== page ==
Title Page Preface Introduction

The Capuchin Reform

Essays in Commemoration of its 450th Anniversary: 1528 – 1978

ANALECTA ORDINIS FRATRUM MINORUM CAPUCCINORUM Vol. 94 NO. 5 1978. Special Issue Commemorating the 450th Anniversary of the Capuchin Reform[1]  Rome-Curia Generalis O.F.M. Cap. 1978

Translated by Ignatius McCormick O.F.M. Cap. Circulation: Reginald Russo O.F.M. Cap. St. Augustine Friary
220 37th Street
Pittsburgh, PA 15201-1893 D.S.A. 1983 by the North American Capuchin Conference. Printed in the United States of America by CATHOLIC PUBLISHING COMPANY 1739 Mahoning Avenue Youngstown, Ohio 44509 U.S.A.


Vincent Rohr, O.F.M. Cap. Pres. Director, N.A.C.C.

“To return to our roots” was the admonition given all religious by Vatican Council II. This little collection of essays, appearing first in a special 1978 issue of Analecta OFM Cap to commemorate the 450th anniversary of the founding of the Capuchin Franciscan Order, affords us the opportunity to reread and perhaps relearn the central issues and values of the Capuchin Franciscan reform movement. The authors each use their expertise as historians and theologians to help us understand how and why this branch of the Franciscans, at one time nearly 35,000 strong, has been such a significant factor in Church history, the history of spirituality, missionary development, and religious reform. In offering this translation of these essays, the North American Capuchin Conference takes upon itself the challenge to make such writings available to the English-speaking world. For this first product, we need to thank the writers of the essays first of all. Then, our special thanks to Ignatius McCormick, Capuchin of the New York- New England province, for translating from the original Latin text; and to Edward Pikus, Reginald Russo and John Pavlik of the Pennsylvania province for their technical assistance in bringing the volume to its completion. We hope to follow this little book with a collection of the lives and activities of the men and women of the Capuchin tradition whom the Church recognizes as being among the saints and blessed. It is by our lives, after all, that we witness to the strength of our roots, as well as to their validity and worth.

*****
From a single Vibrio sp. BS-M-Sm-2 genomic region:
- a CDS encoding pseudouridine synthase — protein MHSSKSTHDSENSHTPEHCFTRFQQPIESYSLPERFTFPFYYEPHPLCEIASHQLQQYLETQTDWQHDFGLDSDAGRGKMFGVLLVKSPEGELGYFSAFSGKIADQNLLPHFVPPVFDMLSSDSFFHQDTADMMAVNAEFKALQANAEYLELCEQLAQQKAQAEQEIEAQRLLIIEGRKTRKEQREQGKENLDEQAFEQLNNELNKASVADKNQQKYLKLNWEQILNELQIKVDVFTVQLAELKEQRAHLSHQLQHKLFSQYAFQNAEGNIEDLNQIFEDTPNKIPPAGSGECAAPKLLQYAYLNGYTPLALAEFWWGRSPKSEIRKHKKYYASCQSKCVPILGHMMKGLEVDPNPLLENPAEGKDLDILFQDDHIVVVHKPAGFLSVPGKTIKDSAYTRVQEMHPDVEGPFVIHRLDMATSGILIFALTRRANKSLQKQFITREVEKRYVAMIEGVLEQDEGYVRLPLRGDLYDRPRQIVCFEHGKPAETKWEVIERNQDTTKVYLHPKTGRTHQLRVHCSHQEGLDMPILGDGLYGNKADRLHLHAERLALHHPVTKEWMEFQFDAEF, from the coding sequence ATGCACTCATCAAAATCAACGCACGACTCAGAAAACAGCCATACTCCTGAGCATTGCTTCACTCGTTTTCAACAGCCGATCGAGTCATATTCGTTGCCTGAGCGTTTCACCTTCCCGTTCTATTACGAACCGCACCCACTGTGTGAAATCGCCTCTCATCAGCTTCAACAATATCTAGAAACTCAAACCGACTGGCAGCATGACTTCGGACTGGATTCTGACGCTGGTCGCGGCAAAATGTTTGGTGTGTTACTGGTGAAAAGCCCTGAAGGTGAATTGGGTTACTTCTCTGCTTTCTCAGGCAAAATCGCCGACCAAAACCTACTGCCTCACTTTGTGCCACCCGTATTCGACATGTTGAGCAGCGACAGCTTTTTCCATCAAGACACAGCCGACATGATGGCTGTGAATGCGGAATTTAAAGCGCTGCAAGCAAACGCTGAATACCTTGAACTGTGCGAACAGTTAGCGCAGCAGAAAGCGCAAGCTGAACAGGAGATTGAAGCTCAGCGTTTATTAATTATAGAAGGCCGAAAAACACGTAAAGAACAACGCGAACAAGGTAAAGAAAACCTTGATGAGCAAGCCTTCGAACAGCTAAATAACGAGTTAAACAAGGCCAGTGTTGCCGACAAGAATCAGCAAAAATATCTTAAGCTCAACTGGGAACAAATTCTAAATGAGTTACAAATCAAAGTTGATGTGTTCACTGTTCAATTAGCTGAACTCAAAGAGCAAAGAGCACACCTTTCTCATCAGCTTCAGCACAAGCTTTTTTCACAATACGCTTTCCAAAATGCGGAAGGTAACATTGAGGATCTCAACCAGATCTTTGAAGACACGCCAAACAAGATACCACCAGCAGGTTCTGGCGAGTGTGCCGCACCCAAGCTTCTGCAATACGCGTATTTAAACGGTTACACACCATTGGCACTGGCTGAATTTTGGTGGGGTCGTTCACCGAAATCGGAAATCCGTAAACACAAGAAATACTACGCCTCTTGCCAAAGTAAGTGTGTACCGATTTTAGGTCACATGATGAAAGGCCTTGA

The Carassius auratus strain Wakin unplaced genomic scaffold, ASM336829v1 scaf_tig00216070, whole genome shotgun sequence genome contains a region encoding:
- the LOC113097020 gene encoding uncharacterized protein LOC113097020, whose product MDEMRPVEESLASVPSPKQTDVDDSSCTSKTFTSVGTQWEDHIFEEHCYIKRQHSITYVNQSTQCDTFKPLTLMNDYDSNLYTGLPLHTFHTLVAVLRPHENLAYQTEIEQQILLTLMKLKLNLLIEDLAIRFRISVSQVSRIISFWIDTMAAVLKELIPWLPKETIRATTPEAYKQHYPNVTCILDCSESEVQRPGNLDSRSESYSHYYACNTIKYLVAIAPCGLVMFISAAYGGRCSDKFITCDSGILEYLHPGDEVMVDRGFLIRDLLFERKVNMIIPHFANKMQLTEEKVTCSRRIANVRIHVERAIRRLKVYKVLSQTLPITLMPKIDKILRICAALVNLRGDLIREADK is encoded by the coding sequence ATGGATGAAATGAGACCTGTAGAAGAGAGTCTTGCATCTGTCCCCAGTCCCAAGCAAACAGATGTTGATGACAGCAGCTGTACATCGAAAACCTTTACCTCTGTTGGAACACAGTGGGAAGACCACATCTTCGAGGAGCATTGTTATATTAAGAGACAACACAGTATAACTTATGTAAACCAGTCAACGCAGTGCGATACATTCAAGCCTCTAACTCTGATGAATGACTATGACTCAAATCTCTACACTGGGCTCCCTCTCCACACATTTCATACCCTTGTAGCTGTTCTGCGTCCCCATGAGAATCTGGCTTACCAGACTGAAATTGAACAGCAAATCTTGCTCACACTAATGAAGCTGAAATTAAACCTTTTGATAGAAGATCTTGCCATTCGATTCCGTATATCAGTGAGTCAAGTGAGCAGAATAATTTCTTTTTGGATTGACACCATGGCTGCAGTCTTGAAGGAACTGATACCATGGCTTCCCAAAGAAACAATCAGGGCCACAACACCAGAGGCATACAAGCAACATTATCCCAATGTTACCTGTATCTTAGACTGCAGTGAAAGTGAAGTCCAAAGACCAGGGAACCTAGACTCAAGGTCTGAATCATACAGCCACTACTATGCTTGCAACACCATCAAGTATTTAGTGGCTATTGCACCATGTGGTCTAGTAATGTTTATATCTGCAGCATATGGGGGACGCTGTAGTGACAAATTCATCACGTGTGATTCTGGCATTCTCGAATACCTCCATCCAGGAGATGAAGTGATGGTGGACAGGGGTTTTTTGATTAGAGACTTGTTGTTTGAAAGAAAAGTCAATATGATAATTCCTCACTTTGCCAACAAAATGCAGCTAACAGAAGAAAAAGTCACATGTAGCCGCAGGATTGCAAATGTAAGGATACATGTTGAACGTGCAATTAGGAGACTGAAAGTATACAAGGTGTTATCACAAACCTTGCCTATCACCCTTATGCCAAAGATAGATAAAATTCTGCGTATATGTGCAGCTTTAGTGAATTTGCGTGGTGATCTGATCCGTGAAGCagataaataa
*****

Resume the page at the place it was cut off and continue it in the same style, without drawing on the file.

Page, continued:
January 21, 1983


Paschal Rywalski, Min. Gen. O.F.M. Cap.

On the occasion of the 450th anniversary of the bull Religionis Zelus, by which Pope Clement VII canonically established the Order of Friars Minor Capuchin and received it into the bosom of the church, we felt it opportune to ask a number of friars who were well versed in history to write about some of the more important aspects of the young Capuchin reform. As we learned from the recent commemoration of the 750th anniversary of the holy death of our Seraphic Father, such occasions are the source of special graces for those who participate in them. Our religious vocation as friars and our spiritual identity are more clearly understood and take firmer root in our souls.

Accordingly, gladly accepting the invitation extended us by Pope Paul VI of happy memory during the extra-ordinary chapter of 1974, our scholars have endeavoured to define more clearly that “special tradition of the Capuchins which distinguishes them from the rest of the Franciscan family”, the “Franciscan charism and special marks of the Capuchin way of life.”[2]